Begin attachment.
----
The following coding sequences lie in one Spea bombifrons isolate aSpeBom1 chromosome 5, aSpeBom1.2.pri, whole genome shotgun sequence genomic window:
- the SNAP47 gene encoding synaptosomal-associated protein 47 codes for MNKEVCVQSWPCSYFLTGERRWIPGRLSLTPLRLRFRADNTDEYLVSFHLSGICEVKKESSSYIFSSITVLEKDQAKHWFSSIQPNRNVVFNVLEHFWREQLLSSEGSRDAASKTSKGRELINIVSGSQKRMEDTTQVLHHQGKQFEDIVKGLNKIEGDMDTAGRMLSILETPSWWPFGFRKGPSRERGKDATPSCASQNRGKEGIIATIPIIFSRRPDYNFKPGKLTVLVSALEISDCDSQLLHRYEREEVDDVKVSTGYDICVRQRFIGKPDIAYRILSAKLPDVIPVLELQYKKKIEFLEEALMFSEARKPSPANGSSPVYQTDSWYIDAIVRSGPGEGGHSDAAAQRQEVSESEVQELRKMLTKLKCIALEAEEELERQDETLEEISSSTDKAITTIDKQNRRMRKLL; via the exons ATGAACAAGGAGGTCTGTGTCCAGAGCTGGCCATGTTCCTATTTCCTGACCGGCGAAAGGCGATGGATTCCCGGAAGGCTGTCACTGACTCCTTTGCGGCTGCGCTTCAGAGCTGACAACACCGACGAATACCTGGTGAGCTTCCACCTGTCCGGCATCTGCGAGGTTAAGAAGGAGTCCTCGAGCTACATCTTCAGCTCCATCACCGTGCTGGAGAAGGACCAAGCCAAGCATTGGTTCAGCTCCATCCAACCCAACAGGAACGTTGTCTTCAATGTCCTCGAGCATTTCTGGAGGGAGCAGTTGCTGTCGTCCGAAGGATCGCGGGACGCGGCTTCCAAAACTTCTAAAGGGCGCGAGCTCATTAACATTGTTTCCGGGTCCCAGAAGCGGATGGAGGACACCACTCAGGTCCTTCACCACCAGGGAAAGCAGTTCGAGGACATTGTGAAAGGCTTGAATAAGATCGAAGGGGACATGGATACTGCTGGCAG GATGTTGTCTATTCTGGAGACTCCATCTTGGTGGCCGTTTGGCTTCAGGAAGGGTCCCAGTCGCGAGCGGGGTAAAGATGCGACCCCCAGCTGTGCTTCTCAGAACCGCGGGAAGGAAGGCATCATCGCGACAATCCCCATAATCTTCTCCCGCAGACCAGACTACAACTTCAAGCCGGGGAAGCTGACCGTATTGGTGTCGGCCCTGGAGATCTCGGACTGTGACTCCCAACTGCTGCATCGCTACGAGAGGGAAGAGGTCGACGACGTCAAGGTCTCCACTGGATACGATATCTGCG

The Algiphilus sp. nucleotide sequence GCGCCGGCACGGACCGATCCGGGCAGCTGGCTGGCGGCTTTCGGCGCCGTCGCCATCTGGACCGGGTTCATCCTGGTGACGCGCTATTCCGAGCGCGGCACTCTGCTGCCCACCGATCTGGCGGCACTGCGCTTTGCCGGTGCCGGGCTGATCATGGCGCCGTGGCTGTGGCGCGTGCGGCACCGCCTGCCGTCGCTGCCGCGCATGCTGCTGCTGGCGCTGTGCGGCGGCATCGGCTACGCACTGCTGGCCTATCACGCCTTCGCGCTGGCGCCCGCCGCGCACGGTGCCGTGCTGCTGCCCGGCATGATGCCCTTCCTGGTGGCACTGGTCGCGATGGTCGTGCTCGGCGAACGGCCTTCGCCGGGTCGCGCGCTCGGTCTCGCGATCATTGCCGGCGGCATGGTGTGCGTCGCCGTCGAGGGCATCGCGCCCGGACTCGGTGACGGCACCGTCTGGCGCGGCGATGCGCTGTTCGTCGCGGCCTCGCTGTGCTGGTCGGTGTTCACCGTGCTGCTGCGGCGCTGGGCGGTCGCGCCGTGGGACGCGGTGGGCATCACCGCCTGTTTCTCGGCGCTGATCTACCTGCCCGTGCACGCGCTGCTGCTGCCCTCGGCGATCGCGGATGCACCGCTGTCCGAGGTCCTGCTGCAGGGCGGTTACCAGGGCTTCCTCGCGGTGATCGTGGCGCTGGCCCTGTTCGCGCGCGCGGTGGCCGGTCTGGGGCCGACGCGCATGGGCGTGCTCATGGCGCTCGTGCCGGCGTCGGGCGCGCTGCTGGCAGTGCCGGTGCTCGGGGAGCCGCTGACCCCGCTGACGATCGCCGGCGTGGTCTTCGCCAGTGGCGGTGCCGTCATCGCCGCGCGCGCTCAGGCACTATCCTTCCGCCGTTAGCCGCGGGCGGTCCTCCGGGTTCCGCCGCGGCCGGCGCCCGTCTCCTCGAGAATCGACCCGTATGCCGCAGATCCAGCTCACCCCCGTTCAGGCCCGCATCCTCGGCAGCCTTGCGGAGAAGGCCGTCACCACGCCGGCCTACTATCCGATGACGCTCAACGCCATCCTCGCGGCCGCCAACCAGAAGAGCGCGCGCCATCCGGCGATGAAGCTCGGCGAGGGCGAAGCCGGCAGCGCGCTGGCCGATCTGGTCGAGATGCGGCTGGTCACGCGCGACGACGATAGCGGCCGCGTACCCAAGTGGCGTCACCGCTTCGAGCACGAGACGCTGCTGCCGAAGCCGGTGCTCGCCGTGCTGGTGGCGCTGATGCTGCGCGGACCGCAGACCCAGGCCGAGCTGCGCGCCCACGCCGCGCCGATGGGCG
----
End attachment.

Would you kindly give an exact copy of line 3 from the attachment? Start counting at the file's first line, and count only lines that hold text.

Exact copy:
The Algiphilus sp. nucleotide sequence GCGCCGGCACGGACCGATCCGGGCAGCTGGCTGGCGGCTTTCGGCGCCGTCGCCATCTGGACCGGGTTCATCCTGGTGACGCGCTATTCCGAGCGCGGCACTCTGCTGCCCACCGATCTGGCGGCACTGCGCTTTGCCGGTGCCGGGCTGATCATGGCGCCGTGGCTGTGGCGCGTGCGGCACCGCCTGCCGTCGCTGCCGCGCATGCTGCTGCTGGCGCTGTGCGGCGGCATCGGCTACGCACTGCTGGCCTATCACGCCTTCGCGCTGGCGCCCGCCGCGCACGGTGCCGTGCTGCTGCCCGGCATGATGCCCTTCCTGGTGGCACTGGTCGCGATGGTCGTGCTCGGCGAACGGCCTTCGCCGGGTCGCGCGCTCGGTCTCGCGATCATTGCCGGCGGCATGGTGTGCGTCGCCGTCGAGGGCATCGCGCCCGGACTCGGTGACGGCACCGTCTGGCGCGGCGATGCGCTGTTCGTCGCGGCCTCGCTGTGCTGGTCGGTGTTCACCGTGCTGCTGCGGCGCTGGGCGGTCGCGCCGTGGGACGCGGTGGGCATCACCGCCTGTTTCTCGGCGCTGATCTACCTGCCCGTGCACGCGCTGCTGCTGCCCTCGGCGATCGCGGATGCACCGCTGTCCGAGGTCCTGCTGCAGGGCGGTTACCAGGGCTTCCTCGCGGTGATCGTGGCGCTGGCCCTGTTCGCGCGCGCGGTGGCCGGTCTGGGGCCGACGCGCATGGGCGTGCTCATGGCGCTCGTGCCGGCGTCGGGCGCGCTGCTGGCAGTGCCGGTGCTCGGGGAGCCGCTGACCCCGCTGACGATCGCCGGCGTGGTCTTCGCCAGTGGCGGTGCCGTCATCGCCGCGCGCGCTCAGGCACTATCCTTCCGCCGTTAGCCGCGGGCGGTCCTCCGGGTTCCGCCGCGGCCGGCGCCCGTCTCCTCGAGAATCGACCCGTATGCCGCAGATCCAGCTCACCCCCGTTCAGGCCCGCATCCTCGGCAGCCTTGCGGAGAAGGCCGTCACCACGCCGGCCTACTATCCGATGACGCTCAACGCCATCCTCGCGGCCGCCAACCAGAAGAGCGCGCGCCATCCGGCGATGAAGCTCGGCGAGGGCGAAGCCGGCAGCGCGCTGGCCGATCTGGTCGAGATGCGGCTGGTCACGCGCGACGACGATAGCGGCCGCGTACCCAAGTGGCGTCACCGCTTCGAGCACGAGACGCTGCTGCCGAAGCCGGTGCTCGCCGTGCTGGTGGCGCTGATGCTGCGCGGACCGCAGACCCAGGCCGAGCTGCGCGCCCACGCCGCGCCGATGGGCG